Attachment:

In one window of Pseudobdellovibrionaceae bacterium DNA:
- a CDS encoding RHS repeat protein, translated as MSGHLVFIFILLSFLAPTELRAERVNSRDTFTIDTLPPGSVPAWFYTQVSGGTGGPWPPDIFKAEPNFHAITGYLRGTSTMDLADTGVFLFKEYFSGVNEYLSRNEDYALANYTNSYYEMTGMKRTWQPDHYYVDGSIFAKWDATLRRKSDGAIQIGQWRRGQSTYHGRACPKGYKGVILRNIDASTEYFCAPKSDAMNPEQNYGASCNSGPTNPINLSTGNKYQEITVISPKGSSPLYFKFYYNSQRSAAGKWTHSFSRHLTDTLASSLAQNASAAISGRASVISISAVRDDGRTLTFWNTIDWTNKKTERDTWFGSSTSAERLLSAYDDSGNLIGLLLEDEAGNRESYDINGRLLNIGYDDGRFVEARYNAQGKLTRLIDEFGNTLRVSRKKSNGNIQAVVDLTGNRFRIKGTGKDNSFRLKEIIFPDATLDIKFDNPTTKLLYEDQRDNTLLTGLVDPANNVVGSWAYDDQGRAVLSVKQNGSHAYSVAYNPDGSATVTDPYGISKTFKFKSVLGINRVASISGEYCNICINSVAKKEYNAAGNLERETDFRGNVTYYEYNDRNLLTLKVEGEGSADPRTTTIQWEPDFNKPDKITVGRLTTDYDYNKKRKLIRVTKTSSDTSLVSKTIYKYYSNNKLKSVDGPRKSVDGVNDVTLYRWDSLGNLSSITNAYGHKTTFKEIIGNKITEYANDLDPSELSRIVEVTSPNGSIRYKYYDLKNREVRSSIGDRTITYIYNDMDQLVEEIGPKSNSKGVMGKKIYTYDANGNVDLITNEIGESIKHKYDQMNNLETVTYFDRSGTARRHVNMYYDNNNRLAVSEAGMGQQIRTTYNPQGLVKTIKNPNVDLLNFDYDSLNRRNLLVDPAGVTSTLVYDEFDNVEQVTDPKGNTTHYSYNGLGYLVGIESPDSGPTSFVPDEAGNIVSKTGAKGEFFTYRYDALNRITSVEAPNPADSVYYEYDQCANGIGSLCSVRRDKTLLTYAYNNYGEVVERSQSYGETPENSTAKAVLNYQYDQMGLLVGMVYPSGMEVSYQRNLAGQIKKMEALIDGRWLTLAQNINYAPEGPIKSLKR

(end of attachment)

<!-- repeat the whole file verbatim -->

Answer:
In one window of Pseudobdellovibrionaceae bacterium DNA:
- a CDS encoding RHS repeat protein, translated as MSGHLVFIFILLSFLAPTELRAERVNSRDTFTIDTLPPGSVPAWFYTQVSGGTGGPWPPDIFKAEPNFHAITGYLRGTSTMDLADTGVFLFKEYFSGVNEYLSRNEDYALANYTNSYYEMTGMKRTWQPDHYYVDGSIFAKWDATLRRKSDGAIQIGQWRRGQSTYHGRACPKGYKGVILRNIDASTEYFCAPKSDAMNPEQNYGASCNSGPTNPINLSTGNKYQEITVISPKGSSPLYFKFYYNSQRSAAGKWTHSFSRHLTDTLASSLAQNASAAISGRASVISISAVRDDGRTLTFWNTIDWTNKKTERDTWFGSSTSAERLLSAYDDSGNLIGLLLEDEAGNRESYDINGRLLNIGYDDGRFVEARYNAQGKLTRLIDEFGNTLRVSRKKSNGNIQAVVDLTGNRFRIKGTGKDNSFRLKEIIFPDATLDIKFDNPTTKLLYEDQRDNTLLTGLVDPANNVVGSWAYDDQGRAVLSVKQNGSHAYSVAYNPDGSATVTDPYGISKTFKFKSVLGINRVASISGEYCNICINSVAKKEYNAAGNLERETDFRGNVTYYEYNDRNLLTLKVEGEGSADPRTTTIQWEPDFNKPDKITVGRLTTDYDYNKKRKLIRVTKTSSDTSLVSKTIYKYYSNNKLKSVDGPRKSVDGVNDVTLYRWDSLGNLSSITNAYGHKTTFKEIIGNKITEYANDLDPSELSRIVEVTSPNGSIRYKYYDLKNREVRSSIGDRTITYIYNDMDQLVEEIGPKSNSKGVMGKKIYTYDANGNVDLITNEIGESIKHKYDQMNNLETVTYFDRSGTARRHVNMYYDNNNRLAVSEAGMGQQIRTTYNPQGLVKTIKNPNVDLLNFDYDSLNRRNLLVDPAGVTSTLVYDEFDNVEQVTDPKGNTTHYSYNGLGYLVGIESPDSGPTSFVPDEAGNIVSKTGAKGEFFTYRYDALNRITSVEAPNPADSVYYEYDQCANGIGSLCSVRRDKTLLTYAYNNYGEVVERSQSYGETPENSTAKAVLNYQYDQMGLLVGMVYPSGMEVSYQRNLAGQIKKMEALIDGRWLTLAQNINYAPEGPIKSLKR